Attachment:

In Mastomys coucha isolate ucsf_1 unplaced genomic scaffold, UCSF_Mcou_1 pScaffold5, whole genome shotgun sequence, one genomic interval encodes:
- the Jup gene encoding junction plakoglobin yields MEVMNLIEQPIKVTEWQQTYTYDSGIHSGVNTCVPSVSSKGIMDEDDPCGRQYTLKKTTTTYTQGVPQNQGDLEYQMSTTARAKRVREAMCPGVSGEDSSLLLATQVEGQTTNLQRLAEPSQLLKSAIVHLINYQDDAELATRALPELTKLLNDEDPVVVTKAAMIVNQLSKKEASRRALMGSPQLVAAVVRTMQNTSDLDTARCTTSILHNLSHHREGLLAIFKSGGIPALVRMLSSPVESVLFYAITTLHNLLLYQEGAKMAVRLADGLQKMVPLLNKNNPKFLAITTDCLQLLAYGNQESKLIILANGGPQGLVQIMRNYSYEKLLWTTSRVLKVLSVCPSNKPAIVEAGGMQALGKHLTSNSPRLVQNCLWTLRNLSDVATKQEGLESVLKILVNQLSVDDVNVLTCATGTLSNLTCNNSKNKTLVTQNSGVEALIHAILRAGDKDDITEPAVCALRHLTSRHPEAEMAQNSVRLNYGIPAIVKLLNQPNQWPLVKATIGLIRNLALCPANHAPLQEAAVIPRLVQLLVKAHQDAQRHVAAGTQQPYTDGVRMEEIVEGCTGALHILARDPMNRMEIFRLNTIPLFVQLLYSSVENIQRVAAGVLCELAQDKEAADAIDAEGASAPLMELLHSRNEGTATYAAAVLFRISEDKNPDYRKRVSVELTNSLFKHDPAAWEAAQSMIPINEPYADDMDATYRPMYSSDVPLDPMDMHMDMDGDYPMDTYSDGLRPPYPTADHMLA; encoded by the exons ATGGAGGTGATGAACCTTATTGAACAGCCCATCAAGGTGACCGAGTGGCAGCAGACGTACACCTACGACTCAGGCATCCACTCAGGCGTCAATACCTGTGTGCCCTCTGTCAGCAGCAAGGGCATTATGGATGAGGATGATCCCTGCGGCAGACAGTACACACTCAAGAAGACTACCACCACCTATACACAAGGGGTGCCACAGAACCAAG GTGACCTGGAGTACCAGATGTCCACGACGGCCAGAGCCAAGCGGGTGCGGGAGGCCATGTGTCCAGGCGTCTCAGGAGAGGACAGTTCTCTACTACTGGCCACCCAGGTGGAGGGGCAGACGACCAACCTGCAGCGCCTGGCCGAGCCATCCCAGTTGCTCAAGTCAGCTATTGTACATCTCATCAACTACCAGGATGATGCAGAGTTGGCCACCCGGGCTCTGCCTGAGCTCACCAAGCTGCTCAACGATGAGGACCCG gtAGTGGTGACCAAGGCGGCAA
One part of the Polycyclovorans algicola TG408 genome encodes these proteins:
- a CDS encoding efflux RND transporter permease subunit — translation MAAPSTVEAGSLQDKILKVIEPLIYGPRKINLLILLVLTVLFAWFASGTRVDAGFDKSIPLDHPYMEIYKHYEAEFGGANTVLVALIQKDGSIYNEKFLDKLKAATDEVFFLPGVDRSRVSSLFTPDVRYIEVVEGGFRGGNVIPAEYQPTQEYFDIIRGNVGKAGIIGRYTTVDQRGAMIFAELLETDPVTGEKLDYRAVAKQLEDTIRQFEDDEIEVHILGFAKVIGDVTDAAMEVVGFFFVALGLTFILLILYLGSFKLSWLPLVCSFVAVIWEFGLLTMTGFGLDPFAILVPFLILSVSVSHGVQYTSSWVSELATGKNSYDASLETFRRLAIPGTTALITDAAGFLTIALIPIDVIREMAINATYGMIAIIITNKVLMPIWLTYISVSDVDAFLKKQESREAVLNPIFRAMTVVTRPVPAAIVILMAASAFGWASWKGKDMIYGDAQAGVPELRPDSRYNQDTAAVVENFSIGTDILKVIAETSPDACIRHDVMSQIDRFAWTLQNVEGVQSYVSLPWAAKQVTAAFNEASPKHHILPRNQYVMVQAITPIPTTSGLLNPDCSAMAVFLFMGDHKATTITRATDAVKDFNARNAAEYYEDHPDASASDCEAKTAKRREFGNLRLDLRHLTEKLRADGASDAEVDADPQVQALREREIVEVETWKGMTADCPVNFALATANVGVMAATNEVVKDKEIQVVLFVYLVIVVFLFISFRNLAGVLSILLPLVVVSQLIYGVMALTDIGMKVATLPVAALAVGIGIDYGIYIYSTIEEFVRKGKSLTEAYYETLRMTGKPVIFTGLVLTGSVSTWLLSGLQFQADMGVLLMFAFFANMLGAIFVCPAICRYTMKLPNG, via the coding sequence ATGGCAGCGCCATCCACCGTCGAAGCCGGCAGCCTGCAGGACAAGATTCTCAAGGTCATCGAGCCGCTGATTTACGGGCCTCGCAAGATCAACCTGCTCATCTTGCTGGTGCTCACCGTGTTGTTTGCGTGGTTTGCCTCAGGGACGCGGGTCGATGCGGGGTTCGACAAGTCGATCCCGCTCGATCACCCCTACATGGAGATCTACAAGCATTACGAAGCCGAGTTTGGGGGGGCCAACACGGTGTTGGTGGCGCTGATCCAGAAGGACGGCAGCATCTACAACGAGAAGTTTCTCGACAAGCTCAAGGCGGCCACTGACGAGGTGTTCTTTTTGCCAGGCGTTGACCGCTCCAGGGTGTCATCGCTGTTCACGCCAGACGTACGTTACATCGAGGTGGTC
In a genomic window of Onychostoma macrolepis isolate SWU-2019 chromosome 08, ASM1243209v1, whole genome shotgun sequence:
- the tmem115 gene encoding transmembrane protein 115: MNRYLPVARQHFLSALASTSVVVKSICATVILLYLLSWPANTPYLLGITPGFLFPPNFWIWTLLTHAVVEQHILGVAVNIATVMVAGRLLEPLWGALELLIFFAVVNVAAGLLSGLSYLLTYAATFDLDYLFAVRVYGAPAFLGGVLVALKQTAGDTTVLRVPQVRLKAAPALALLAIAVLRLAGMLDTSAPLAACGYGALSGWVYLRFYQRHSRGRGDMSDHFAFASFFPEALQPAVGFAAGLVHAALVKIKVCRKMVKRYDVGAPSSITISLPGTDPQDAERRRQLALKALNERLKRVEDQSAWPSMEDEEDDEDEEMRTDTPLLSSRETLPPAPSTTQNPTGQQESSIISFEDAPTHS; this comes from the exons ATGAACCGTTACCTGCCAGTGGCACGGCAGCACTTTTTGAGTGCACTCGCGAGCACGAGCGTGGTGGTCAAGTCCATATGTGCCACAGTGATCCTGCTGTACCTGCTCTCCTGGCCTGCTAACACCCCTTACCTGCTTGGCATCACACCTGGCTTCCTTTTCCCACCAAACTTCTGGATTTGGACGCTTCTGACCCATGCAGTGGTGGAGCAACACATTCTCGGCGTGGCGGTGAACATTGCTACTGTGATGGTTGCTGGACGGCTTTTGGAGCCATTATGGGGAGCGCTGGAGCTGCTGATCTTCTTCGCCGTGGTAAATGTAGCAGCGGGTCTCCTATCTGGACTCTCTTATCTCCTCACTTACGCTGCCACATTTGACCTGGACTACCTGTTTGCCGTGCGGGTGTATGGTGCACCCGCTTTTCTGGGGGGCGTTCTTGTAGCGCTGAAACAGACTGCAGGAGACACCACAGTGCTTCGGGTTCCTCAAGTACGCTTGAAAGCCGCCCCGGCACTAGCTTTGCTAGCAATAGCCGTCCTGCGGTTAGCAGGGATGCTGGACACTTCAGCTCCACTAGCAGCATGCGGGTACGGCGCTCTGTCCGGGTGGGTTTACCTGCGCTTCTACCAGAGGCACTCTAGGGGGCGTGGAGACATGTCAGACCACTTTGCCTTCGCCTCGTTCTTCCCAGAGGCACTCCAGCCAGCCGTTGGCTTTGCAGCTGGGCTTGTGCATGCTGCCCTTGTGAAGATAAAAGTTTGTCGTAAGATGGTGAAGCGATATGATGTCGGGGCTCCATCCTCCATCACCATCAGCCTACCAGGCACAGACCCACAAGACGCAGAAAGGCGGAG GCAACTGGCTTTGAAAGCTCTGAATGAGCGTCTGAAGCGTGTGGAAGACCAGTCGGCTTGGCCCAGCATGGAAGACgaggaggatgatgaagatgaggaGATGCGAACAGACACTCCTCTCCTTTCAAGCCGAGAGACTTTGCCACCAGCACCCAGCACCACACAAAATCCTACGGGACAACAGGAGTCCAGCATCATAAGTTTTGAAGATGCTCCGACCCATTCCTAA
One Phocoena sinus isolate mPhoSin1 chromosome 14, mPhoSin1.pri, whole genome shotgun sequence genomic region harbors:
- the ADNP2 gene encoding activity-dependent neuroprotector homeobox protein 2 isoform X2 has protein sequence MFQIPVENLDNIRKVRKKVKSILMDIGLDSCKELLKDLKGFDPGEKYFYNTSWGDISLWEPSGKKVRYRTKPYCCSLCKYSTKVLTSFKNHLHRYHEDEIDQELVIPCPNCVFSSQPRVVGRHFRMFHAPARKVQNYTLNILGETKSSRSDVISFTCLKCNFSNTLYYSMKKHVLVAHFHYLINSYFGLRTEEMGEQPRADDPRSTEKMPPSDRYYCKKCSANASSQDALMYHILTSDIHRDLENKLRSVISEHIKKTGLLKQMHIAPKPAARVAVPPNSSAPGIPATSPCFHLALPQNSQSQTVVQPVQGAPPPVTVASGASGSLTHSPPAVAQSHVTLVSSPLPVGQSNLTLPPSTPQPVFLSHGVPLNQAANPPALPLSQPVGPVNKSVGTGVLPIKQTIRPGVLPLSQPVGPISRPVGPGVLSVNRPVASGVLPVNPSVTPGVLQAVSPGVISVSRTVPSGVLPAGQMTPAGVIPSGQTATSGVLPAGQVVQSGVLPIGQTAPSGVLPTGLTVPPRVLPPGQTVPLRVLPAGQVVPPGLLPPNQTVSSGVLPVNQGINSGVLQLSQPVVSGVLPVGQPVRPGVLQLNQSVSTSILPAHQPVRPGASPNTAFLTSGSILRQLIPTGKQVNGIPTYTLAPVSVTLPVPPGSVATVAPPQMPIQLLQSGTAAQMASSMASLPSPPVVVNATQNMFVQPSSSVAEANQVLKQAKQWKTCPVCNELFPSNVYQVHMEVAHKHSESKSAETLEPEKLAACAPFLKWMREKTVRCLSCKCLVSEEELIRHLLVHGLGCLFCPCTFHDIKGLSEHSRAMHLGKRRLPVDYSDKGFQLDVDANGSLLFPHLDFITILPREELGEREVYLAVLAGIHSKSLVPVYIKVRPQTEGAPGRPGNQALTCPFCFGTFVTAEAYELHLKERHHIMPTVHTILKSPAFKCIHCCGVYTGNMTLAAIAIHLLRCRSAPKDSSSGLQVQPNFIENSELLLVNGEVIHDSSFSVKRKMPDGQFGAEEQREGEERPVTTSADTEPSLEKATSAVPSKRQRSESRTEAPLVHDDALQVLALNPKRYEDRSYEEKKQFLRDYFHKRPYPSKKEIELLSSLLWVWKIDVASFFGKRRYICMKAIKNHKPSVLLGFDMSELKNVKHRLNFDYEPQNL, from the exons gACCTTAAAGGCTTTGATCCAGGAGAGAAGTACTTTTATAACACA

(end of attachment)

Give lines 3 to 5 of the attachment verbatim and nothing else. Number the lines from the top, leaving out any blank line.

One part of the Polycyclovorans algicola TG408 genome encodes these proteins:
- a CDS encoding efflux RND transporter permease subunit — translation MAAPSTVEAGSLQDKILKVIEPLIYGPRKINLLILLVLTVLFAWFASGTRVDAGFDKSIPLDHPYMEIYKHYEAEFGGANTVLVALIQKDGSIYNEKFLDKLKAATDEVFFLPGVDRSRVSSLFTPDVRYIEVVEGGFRGGNVIPAEYQPTQEYFDIIRGNVGKAGIIGRYTTVDQRGAMIFAELLETDPVTGEKLDYRAVAKQLEDTIRQFEDDEIEVHILGFAKVIGDVTDAAMEVVGFFFVALGLTFILLILYLGSFKLSWLPLVCSFVAVIWEFGLLTMTGFGLDPFAILVPFLILSVSVSHGVQYTSSWVSELATGKNSYDASLETFRRLAIPGTTALITDAAGFLTIALIPIDVIREMAINATYGMIAIIITNKVLMPIWLTYISVSDVDAFLKKQESREAVLNPIFRAMTVVTRPVPAAIVILMAASAFGWASWKGKDMIYGDAQAGVPELRPDSRYNQDTAAVVENFSIGTDILKVIAETSPDACIRHDVMSQIDRFAWTLQNVEGVQSYVSLPWAAKQVTAAFNEASPKHHILPRNQYVMVQAITPIPTTSGLLNPDCSAMAVFLFMGDHKATTITRATDAVKDFNARNAAEYYEDHPDASASDCEAKTAKRREFGNLRLDLRHLTEKLRADGASDAEVDADPQVQALREREIVEVETWKGMTADCPVNFALATANVGVMAATNEVVKDKEIQVVLFVYLVIVVFLFISFRNLAGVLSILLPLVVVSQLIYGVMALTDIGMKVATLPVAALAVGIGIDYGIYIYSTIEEFVRKGKSLTEAYYETLRMTGKPVIFTGLVLTGSVSTWLLSGLQFQADMGVLLMFAFFANMLGAIFVCPAICRYTMKLPNG, via the coding sequence ATGGCAGCGCCATCCACCGTCGAAGCCGGCAGCCTGCAGGACAAGATTCTCAAGGTCATCGAGCCGCTGATTTACGGGCCTCGCAAGATCAACCTGCTCATCTTGCTGGTGCTCACCGTGTTGTTTGCGTGGTTTGCCTCAGGGACGCGGGTCGATGCGGGGTTCGACAAGTCGATCCCGCTCGATCACCCCTACATGGAGATCTACAAGCATTACGAAGCCGAGTTTGGGGGGGCCAACACGGTGTTGGTGGCGCTGATCCAGAAGGACGGCAGCATCTACAACGAGAAGTTTCTCGACAAGCTCAAGGCGGCCACTGACGAGGTGTTCTTTTTGCCAGGCGTTGACCGCTCCAGGGTGTCATCGCTGTTCACGCCAGACGTACGTTACATCGAGGTGGTC
In a genomic window of Onychostoma macrolepis isolate SWU-2019 chromosome 08, ASM1243209v1, whole genome shotgun sequence: